Things are getting interesting with the duck eggs – between yesterday afternoon and today, all the eggs pipped externally, within just a few hours of each other!
The pip shows as a tiny, raised, cracked area on the larger end of the eggshell, made by the egg tooth at the end of the duckling’s beak. I was very relieved to see that, since it means they are all still alive. A few times I was lucky to spot the eggs when they were moving and rocking!
Ducks take a long time to hatch – each step of the process, each effort they make to break through the shell seems to wear them out and they have to rest many hours in between, during which you will see no action at all. So I tried to distract myself with housework or reading forums about incubation and hatching of ducks, and only checked on them every 2 or 3 hours.
I have a sheet of paper where I record the room and incubator’s temperature, humidity, my observations on each egg etc. It would be impossible to remember all these details since so much is happening.
Since the duckling in egg#1 pipped yesterday around noon, I got a little worried when he/she hadn’t progressed by late afternoon today (already >24 hours!). He had made a 2nd pip right next to the 1st one, and would still rock a little if I moved the incubator or talked to him but I wasn’t sure if he was getting enough air through the faint cracks.
I knew he was certainly still alive, and did not want to interfere if at all possible, but I did not want to take chances. Finally around 5 pm, I decided to open the incubator, take the egg out and remove a teeny bit of the shell to expose the membrane and hopefully allow more air in for the duck. To avoid the egg cooling down too much , I warmed a glass bowl by rinsing it out thoroughly with hot water, dried and lined it with towels and then quickly grabbed the egg out of the incubator and transported it in the bowl to the kitchen where I could work on it at the kitchen table.
While I was tweezing a tiny triangular bit of shell off, I could feel the duckling kicking around in the egg, making it rock from side to side, and he started softly peeping (cheeping) at me! I was so surprised and pleased, I quickly got H. to come in out of the backyard to hear the duckling talking to me – it would respond to my voice by cheeping back at me – so adorable! This is certainly the first time I’ve had an egg talk to me. Well, it certainly seems he is not short on air if he has such powerful lungs to make all that noise 🙂
After I replaced it in the incubator I could still hear it peeping but since the fan in the incubator is so loud, it was hard to hear much. I kind of pity the poor duckies that the first sound in this world they are aware of, is not my voice but the whirr of the incubator fan!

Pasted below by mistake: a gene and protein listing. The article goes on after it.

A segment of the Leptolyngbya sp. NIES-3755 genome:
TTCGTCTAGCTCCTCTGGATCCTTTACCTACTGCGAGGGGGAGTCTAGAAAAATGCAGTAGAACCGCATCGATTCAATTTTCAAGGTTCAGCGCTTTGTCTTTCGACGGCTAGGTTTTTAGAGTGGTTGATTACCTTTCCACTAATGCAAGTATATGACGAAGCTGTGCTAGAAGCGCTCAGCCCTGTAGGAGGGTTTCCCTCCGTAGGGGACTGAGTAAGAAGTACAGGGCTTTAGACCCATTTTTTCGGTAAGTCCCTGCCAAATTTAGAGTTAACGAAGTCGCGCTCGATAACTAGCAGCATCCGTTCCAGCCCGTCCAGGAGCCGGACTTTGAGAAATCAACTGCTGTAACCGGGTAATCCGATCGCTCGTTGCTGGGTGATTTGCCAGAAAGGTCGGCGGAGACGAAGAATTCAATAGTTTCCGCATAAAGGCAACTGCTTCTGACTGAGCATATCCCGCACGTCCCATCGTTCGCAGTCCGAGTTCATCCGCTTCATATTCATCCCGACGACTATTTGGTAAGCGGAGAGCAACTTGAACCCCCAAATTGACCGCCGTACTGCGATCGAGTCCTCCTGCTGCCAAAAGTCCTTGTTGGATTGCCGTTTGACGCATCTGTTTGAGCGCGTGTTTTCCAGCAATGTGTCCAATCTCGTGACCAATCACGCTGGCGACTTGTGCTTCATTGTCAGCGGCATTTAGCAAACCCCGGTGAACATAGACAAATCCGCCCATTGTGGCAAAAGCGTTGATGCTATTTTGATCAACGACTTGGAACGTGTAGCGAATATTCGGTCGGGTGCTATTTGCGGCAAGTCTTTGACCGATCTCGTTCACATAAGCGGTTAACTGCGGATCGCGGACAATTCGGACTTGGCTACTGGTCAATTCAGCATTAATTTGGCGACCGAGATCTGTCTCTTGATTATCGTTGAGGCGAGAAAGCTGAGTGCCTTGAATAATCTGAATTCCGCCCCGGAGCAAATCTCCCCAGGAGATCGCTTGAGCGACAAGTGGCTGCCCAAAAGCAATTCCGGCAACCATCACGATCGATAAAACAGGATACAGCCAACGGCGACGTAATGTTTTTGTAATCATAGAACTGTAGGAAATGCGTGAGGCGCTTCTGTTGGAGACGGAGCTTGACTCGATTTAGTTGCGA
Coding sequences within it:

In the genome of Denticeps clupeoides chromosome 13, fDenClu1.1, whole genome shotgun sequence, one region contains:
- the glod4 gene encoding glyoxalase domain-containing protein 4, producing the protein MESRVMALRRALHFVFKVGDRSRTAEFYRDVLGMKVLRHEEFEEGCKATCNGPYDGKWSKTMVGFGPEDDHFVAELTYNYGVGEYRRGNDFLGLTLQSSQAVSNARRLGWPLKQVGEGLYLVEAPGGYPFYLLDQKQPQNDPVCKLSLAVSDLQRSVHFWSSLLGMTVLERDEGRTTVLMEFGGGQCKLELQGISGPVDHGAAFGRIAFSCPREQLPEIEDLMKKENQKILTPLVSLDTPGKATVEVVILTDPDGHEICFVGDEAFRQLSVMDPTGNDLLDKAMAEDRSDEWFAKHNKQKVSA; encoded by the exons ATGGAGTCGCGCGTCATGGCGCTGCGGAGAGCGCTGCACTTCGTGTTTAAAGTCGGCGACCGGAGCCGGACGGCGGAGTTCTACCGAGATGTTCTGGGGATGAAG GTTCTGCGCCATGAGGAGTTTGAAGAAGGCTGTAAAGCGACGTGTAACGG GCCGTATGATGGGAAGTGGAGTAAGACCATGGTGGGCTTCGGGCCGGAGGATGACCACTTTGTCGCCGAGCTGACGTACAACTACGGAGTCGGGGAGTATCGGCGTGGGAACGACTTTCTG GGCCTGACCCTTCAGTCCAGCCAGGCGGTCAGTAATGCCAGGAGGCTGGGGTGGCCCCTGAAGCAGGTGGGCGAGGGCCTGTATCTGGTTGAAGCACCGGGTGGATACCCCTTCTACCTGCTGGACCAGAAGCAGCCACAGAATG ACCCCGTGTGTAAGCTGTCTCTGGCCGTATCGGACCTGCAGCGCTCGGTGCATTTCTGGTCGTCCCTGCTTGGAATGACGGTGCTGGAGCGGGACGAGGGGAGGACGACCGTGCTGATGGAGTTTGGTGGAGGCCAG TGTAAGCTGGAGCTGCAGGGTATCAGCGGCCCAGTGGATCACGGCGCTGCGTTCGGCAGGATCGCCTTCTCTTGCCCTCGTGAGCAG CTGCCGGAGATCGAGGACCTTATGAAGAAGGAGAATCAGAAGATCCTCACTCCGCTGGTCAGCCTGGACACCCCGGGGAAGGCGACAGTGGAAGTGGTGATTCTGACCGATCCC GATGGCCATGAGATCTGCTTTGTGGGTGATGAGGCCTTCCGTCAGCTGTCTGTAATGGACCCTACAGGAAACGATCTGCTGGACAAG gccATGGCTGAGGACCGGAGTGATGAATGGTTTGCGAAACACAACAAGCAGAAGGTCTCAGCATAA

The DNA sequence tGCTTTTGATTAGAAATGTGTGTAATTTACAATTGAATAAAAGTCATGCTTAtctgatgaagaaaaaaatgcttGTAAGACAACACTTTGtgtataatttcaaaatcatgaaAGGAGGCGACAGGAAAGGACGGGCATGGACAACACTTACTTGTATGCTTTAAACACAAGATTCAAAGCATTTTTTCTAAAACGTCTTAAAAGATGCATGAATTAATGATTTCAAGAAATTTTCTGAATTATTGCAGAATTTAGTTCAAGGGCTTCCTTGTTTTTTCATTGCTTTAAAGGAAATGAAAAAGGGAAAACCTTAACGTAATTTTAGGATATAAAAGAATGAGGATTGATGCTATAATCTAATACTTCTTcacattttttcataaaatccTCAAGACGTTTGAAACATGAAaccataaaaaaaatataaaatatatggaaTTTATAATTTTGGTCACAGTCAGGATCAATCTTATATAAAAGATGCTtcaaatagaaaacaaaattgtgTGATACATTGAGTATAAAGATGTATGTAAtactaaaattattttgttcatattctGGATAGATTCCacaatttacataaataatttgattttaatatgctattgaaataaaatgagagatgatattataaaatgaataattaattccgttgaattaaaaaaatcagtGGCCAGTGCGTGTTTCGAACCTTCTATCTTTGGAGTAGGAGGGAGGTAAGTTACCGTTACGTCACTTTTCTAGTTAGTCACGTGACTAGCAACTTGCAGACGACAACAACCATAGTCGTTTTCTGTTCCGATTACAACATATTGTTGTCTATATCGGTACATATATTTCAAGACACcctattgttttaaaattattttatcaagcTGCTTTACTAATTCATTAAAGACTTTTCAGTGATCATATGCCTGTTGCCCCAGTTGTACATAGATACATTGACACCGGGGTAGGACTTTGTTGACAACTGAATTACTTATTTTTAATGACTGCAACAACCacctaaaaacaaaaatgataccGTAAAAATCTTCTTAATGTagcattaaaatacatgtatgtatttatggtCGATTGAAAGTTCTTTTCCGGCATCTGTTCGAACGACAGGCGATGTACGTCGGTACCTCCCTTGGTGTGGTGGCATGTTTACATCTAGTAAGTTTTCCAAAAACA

It’s been 5 hours now since Egg #1 had cheeped at me, and not much has happened since then, except the cracks on the 2nd pip on the egg looks a bit more pronounced, as if he had pushed it out a little more.
None of the eggs are moving at the moment. Perhaps the little ducklings are all exhausted from their day’s efforts and are resting now, slowly absorbing what is left of their yolk sacs. There is still a bit of peeping and chirping going on in the incubator every now and then – but I can’t tell who it is, most likely #1.
I’ve read on forums that once the ducks start to “unzip” the shell (they cut a roughly counter-clockwise circle on one end of the eggshell, and then push out) they go at it quite constantly and should complete hatching any time between half an hour up to 8 hours – although there have been reports of ducklings dying during this phase as well, so I am only cautiously hopeful!
I’ve also read that the duck can take up to 72 hours to hatch from the time it did an internal pip. In #1’s case, he pipped internally on Thursday, so he still has until tomorrow (Sunday) to finish his job, and the others till Monday. Crossing my fingers!
I’ve already got a large cardboard box ready with the heating plate in it for the ducklings if and when they hatch, as well as plastic boxes for food and water containers. They will however need to spend more time in the incubator after hatching – up to 24 hours – so they can dry off, rest and get some strength back before they get to come outside to play, so we do have quite some time to get their brooder ready. We are really looking forward to see the little quackers, hopefully tomorrow I will have some good news. It’s Mother’s Day after all, maybe I will get to be a duck mom!! 🙂